Next morning I woke up just as dawn broke, the sun rising blood red out of the still Zambezi, African sunrise & sunsets are really spectacular! Steve Maartens could not take me out that morning as he had some urgent work to do around the lodge, so I went with one of the local guides called Luka, he was an experienced angler and new this stretch of the river well. We headed up river for a mile or so until we reached a submerged sand island marked by an old tree stump, we anchored the boat a little up stream of the stump, and started to fish. I was using my own equipment, a G.Looms GL3 two peace bait caster rod & a Shamano Chronach reel loaded with 110 meters of 15lb spiderwire braid and about 20-30 meters of backing line (not enough as it turned out!). We baited our size 4/0 hooks with Chessa fillet and cast out into the main current, so that the weightless fillets would drift down past the old tree stump and on to the drop off at the tail of the island. Luka got a take straight away and brought in a nice Tiger of around 5lbs, the next cast it was my turn to get a bite. I had let the bait drift around 30-40 meters behind the boat, and let it settle, when I started to get some strong tugs on my rod tip, Luka told me to wait, let the fish run with the bait, then tighten up, and strike. The fish was on! It took around 20-30 meters of line on its first run, and there was no sign of it jumping (smaller Tiger upto 5-6kg tend to jump when hooked) this fish stayed deep, I managed to halt the fish briefly, only for it to surge off again, then stop, and start coming towards me, I reeled in quickly, made contact with the Tiger again, then it was gone. I reeled in to see what had happened, the line had broken or been bitten through just above the wire trace, not the start I was hoping for.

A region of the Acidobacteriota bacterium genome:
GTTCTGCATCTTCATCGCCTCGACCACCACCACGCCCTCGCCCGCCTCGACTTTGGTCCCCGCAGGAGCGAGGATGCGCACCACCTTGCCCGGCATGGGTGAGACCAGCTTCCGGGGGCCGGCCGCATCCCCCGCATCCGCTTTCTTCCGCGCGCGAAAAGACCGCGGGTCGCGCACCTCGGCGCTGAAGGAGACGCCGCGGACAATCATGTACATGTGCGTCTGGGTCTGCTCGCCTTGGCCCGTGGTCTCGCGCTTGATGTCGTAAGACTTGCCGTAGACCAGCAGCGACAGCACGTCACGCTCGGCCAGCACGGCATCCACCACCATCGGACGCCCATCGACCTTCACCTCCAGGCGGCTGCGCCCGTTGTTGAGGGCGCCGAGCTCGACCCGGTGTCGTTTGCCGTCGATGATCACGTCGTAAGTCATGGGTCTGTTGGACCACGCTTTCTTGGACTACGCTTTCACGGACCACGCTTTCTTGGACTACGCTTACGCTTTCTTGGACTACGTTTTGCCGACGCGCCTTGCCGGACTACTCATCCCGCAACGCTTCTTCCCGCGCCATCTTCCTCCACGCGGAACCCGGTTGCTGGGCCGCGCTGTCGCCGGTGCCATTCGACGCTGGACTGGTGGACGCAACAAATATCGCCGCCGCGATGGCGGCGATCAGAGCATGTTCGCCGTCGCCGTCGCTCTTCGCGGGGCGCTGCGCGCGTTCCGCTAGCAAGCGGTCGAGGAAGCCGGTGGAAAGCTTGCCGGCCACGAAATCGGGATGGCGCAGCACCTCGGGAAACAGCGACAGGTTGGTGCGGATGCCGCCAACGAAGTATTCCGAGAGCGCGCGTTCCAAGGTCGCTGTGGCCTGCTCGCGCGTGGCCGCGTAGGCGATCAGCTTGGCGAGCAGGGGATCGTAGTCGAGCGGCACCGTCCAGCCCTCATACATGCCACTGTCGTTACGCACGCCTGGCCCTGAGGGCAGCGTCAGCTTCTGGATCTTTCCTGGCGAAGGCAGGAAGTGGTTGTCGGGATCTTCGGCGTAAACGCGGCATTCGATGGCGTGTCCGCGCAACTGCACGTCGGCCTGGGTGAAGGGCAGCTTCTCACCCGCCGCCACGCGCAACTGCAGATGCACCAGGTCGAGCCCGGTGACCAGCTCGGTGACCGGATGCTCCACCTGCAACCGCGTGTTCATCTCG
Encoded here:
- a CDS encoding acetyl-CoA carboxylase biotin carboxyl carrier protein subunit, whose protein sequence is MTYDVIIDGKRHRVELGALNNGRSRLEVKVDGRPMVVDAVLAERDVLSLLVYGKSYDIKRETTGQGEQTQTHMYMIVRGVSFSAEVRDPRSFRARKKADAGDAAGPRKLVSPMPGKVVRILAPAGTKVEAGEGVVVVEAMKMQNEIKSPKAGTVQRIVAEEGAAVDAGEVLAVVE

The next cast brought even more dramatic results, the fillet had been in the water only a matter of minutes when a fish picked it up and ran with it, no taps on the rod tip this time just one long straight run, I hooked the fish, and it just kept going, I tightened the drag, it made no difference, Luka was trying to get the anchor up so we could follow the fish, but before he succeeded nearly all my braid had gone, with the backing line coming up fast I tightened down on the drag again and broke off just above the trace. I was not a happy angler at this stage, we had been fishing for less than half an hour, and I had already lost two very large fish. After the lose of these two fish the swim was quiet for the next hour or so. Then my luck changed, a couple off taps on the rod tip, followed by a good run, and I was into a Tiger, after three or four jumps and some action when it saw the boat, Luka landed it for me, a nice fish of around 5lbs. I landed two more fish before we returned to the Lodge for brunch, the best weighing in at 4.5kg (9.5lbs) and I also lost a couple of others, one in double figures, close to the boat.